Unfortunately that was only the beginning of Prince's problems at Kansas State.

He had no competent administrative guidance. There was no one there to tell him when he was screwing up. Snyder worked alone and without interference.

Prince carries himself like the smartest man on campus, and he very well might be. But his brand of book intelligence has little traction at a school for future farmers. He talked over everyone's head. He promised to be bold and daring and take on any team anywhere at a place where Snyder promised little beyond hard work and delivered nine to 10 victories a season.

Prince ran off his assistant coaches with abusive, humiliating treatment. He once punished his assistants by making them run stadium stairs. He treated his players worse. After this season's loss to Louisville, he reportedly put his players through a strenuous conditioning session when they arrived back on campus at 3 a.m.

Ron Prince needed help. He needed a strong A.D., someone able to explain to him where he was and what that meant, someone willing to help him see that you can't be Bobby Knight in the new millennium, especially when you're not backed by a truckload of national and conference titles.

I promise you Ron Prince could be a successful head coach. He was rushed to a BCS school and the wrong BCS job.

Given time to develop as a head coach off-Broadway, things very well might have turned out differently for Ron Prince.

Take a look at Turner Gill at Buffalo. He's in his third season in the Mid-American Conference. His career record is 11-21 but his reputation is impeccable. He was the MAC coach of the year in 2007 after guiding the Bulls to a 5-7 record. Buffalo is 4-4 this year and has a shot at representing the East in the MAC title game.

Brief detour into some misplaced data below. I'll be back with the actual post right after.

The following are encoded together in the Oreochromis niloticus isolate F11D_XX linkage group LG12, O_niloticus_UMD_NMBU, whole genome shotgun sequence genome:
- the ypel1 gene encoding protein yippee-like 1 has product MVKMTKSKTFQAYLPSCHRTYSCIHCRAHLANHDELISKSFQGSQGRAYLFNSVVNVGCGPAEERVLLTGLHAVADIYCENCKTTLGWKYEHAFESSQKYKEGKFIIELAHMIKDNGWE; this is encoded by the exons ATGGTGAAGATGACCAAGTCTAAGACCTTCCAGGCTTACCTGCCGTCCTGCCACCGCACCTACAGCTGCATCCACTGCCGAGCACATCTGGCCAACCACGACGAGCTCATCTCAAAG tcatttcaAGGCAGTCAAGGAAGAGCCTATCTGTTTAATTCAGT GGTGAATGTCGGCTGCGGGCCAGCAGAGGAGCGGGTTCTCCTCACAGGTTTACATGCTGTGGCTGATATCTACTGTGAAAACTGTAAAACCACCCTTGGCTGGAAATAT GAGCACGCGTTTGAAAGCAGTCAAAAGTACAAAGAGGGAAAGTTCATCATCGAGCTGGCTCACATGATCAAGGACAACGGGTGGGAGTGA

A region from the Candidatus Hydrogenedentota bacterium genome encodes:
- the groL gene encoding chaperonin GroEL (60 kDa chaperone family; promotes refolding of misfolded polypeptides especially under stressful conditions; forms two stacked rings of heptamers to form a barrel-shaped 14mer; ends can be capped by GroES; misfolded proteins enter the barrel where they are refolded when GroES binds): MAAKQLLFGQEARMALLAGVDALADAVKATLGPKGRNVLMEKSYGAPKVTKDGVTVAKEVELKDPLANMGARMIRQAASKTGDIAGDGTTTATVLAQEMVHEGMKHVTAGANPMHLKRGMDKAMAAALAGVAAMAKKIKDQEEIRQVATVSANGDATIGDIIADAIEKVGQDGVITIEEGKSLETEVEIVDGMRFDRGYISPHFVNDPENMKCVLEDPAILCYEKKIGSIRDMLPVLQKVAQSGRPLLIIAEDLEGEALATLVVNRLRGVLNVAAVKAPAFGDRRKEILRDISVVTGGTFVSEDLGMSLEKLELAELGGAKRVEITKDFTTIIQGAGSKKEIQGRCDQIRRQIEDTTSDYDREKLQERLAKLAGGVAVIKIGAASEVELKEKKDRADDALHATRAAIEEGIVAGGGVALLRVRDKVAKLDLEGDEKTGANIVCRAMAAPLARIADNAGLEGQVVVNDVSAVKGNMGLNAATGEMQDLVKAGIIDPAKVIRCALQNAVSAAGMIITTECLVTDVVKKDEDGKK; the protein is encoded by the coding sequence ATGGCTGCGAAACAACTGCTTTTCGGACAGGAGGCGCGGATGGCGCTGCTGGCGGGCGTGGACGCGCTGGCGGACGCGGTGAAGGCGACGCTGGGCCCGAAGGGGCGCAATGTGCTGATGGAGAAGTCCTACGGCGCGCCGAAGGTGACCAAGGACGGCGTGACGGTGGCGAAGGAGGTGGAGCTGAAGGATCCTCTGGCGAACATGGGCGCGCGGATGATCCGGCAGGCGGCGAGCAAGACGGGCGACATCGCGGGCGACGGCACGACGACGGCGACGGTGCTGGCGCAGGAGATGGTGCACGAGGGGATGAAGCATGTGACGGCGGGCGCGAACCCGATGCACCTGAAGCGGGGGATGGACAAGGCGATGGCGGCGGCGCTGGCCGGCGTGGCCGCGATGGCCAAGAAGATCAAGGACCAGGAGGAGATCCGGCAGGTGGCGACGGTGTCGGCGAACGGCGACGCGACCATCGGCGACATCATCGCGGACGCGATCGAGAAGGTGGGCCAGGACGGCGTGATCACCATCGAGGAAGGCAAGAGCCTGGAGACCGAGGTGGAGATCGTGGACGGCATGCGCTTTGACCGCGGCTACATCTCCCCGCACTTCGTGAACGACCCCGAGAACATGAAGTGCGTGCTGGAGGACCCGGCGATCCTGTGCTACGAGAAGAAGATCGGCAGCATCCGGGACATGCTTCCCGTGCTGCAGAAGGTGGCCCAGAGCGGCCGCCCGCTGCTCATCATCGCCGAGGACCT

Gill is taking the proper path to coaching greatness. He is likely to get a BCS job in the next two to three years. When he gets it, he'll be ready.

Top-flight black BCS assistant coaches should be targeting mid-major head-coaching jobs. The MAC, Sun Belt, Mountain West and Conference USA are good proving grounds for future BCS coaches. Gill and Houston's Kevin Sumlin hold non-BCS jobs.

Many black assistant coaches limit their opportunities because they're too shortsighted. They're unwilling to pursue a MAC or I-AA job because the pay might be less than being a position coach at a BCS school.

No risk, no reward.

Brady Hoke, who is white, took a pay cut when he left Michigan to lead his alma mater, Ball State, the 17th-ranked team in the country. Even after a raise following a 2007 bowl season, he is still paid poorly ($240,000) by even MAC standards, has no coaching offices and the school's administration recently suggested in an Indianapolis Star story that it has no interest in properly supporting his success.

But six seasons into his tenure, he's developed into the perfect BCS candidate and positioned himself (if he chooses) to bolt from a university that doesn't appreciate or comprehend what he's accomplished.

Playing the coaching game is not nearly enough. Playing the coaching game properly is the only thing that will lead to significant progress for black college coaches.